“Reflections on Ice-Breaking” by Ogden Nash:
Ogden Nash may well be considered Dr. Seuss’ older, brattier brother. Both Ogden Nash and Dr. Seuss are among the greatest writers of what is generally referred to as nonsensical poetry, but that is definitely not a correct definition. Nonsensical poetry is better used to describe the words coming out of the mouths of every Republican politician; what Nash and Seuss do is include some offbeat made-up words to make very sensible points. Ogden Nash, like Seuss, is capable of making you laugh out just moments before you realize that what you just read was incredibly insightful and profound.
Born Frederick Ogden Nash not long after the turn of the last century in New York, his route to poetry may have been due to the fact that he was almost totally isolated within a dark room for nearly a year following a very serious eye infection. It was during this brief respite from reality that Nash’s mother home-schooled him and, due to his vision problems, he was forced to rely on his hearing and memory more. Reading an Ogden Nash poem is something akin to listening to music. You can see the bizarre and off-kilter images he often utilizes and, even more so, you can imagine a revolutionary Broadway musical based on his sing-song lyrics. First there was Seussical the Musical; why not Nash the Musical?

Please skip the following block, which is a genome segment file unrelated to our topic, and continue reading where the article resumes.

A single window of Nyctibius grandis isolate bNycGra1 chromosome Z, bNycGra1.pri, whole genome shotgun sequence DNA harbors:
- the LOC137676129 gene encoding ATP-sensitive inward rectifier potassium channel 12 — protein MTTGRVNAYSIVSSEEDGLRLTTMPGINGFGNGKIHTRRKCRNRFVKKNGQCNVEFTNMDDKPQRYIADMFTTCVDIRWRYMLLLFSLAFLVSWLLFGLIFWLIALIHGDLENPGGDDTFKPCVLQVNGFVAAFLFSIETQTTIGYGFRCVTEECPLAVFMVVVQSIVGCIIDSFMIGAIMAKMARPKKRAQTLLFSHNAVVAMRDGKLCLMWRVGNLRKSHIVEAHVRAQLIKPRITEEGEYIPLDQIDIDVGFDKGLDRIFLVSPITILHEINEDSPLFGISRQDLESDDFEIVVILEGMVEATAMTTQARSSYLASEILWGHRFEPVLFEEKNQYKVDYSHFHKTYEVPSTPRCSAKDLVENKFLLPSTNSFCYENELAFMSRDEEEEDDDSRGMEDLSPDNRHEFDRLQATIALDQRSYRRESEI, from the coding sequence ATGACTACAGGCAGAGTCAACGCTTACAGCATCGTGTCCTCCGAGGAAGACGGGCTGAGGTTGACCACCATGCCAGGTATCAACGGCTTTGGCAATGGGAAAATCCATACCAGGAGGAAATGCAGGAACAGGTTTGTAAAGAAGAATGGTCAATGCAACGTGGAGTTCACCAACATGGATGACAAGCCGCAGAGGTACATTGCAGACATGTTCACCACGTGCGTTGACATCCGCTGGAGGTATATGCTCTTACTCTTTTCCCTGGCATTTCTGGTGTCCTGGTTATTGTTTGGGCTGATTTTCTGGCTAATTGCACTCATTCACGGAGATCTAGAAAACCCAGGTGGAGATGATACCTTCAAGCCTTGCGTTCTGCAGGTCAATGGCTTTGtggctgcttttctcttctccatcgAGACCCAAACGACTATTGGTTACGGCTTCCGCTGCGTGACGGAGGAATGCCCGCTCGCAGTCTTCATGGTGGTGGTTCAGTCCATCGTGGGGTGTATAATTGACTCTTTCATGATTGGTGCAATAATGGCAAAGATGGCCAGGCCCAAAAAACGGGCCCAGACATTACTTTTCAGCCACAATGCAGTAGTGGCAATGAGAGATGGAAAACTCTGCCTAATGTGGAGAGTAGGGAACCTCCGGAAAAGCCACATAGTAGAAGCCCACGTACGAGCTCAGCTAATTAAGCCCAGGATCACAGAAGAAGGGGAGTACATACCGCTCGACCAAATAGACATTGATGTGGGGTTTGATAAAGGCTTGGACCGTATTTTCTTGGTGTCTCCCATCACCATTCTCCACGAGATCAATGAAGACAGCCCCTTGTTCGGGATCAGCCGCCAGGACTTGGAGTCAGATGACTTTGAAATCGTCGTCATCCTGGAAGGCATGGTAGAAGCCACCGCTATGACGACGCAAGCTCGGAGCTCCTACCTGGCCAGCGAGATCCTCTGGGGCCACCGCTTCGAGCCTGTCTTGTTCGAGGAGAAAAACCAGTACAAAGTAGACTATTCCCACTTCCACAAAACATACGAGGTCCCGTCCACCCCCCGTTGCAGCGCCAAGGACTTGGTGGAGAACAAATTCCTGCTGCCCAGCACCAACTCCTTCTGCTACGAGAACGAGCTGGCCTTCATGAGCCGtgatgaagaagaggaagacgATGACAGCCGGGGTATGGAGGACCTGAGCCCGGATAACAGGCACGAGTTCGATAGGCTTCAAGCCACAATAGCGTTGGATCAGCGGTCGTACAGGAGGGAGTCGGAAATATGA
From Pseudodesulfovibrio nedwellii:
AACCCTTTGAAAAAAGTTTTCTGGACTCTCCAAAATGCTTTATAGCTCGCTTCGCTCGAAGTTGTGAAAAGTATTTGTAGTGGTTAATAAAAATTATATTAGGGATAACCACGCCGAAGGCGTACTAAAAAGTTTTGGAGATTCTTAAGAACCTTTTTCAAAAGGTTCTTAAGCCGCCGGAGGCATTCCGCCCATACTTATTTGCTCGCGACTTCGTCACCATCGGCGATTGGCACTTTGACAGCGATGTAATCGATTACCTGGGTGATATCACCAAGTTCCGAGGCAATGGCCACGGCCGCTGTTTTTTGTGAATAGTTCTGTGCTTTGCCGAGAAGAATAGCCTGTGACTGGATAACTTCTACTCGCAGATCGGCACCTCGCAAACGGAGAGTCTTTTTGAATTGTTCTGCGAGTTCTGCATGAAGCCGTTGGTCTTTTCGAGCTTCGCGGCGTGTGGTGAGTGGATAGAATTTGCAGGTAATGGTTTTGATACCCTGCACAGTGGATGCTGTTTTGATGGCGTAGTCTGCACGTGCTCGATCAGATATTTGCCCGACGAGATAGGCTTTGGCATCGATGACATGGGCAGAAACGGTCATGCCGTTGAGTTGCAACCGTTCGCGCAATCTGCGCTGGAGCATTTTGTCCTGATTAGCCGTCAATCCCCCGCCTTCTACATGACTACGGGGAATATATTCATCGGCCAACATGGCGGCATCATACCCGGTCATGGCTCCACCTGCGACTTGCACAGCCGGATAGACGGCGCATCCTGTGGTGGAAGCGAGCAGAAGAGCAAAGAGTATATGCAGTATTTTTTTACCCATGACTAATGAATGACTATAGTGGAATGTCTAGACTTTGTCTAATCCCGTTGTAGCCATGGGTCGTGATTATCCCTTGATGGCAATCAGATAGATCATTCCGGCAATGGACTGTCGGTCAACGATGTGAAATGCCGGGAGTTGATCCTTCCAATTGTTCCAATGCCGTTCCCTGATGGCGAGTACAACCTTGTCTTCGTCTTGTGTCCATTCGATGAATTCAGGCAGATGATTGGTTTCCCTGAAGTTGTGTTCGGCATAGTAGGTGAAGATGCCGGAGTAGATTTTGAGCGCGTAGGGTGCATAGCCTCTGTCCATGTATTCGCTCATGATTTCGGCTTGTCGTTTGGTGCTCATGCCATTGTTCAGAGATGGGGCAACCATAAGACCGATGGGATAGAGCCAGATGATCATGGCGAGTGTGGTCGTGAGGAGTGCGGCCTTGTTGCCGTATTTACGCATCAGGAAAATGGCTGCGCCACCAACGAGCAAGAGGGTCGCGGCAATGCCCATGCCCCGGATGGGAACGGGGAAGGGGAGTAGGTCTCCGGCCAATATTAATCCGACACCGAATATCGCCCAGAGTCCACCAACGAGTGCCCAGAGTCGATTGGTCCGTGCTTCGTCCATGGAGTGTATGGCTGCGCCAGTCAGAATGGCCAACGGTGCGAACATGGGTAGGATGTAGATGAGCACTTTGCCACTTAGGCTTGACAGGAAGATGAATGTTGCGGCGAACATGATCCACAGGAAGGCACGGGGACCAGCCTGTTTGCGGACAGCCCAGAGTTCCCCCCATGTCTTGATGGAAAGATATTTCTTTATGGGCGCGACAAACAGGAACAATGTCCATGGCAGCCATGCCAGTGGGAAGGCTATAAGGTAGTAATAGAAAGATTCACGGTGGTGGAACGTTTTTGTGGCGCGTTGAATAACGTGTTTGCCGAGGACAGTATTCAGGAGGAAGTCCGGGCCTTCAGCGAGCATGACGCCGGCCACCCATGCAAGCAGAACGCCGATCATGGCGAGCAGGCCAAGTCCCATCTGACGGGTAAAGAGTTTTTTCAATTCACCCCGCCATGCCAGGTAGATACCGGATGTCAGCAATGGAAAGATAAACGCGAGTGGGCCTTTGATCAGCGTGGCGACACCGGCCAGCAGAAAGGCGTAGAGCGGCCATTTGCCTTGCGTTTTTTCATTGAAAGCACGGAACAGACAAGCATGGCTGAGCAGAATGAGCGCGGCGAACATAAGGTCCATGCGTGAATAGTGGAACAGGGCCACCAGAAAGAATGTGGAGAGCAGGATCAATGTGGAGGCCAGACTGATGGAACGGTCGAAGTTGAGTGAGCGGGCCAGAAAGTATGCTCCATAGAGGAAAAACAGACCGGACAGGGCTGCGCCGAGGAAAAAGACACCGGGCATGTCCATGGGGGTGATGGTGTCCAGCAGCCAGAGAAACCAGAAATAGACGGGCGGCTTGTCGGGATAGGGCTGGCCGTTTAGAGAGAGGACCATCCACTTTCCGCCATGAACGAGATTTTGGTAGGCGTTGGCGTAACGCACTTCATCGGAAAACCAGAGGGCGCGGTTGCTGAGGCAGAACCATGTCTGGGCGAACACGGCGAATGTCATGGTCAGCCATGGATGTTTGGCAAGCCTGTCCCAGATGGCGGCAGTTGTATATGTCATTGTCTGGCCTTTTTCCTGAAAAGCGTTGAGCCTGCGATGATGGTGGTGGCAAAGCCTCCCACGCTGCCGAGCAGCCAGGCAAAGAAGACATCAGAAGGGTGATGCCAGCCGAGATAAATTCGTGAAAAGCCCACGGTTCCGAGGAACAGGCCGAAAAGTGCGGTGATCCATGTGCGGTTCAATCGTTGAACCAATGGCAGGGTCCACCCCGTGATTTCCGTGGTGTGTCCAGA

“Ode to a Baby” by Ogden Nash:
A bit of talcum
Is always walcum.
Were he alive today, Ogden Nash might well be writing for The Simpsons instead of poetry. Like the vast majority of Simpsons writers, he attended Harvard, albeit not for long due to money constraints. Forced to drop out of college to help support his family, he went though a variety of jobs-is there any writer in the world who can’t immediately relate? He was a teacher, a salesman and a copywriter before finally landing a job as a writer for the New Yorker. Before long he was publishing books of his poems and giving lectures. Listening to Nash read his comedic odes must have been something, even though he professed to hating the lecture circuit. (Who can blame him?) Still, the money brought in by public readings was enough to ensure that his family no longer had to worry about being tossed onto the street.
“Everybody Tells Me Everything” by Ogden Nash:
I find it very difficult to enthuse
Over the current news.
Just when you think that at least the outlook is so black that it can grow no blacker, it worsens,
And that is why I do not like the news, because there has never been an era when so many things were going so right for so many of the wrong persons.
That one is particularly timely, eh? Or should that be timeless. That is the thing about Nash’s poetry, it truly is timeless. And there is something in his writing to bring a smile to your face regardless of you age or background. If you aren’t familiar with Ogden Nash-and you probably already are, but just don’t know it-take the time to check his works out here. I guarantee that it’s a better way to spend fifteen minutes than on the phone with Geico.
“The Ostrich” by Ogden Nash:The ostrich roams the great Sahara.
Its mouth is wide, its neck is narra.
It has such long and lofty legs,
I’m glad it sits to lay its eggs.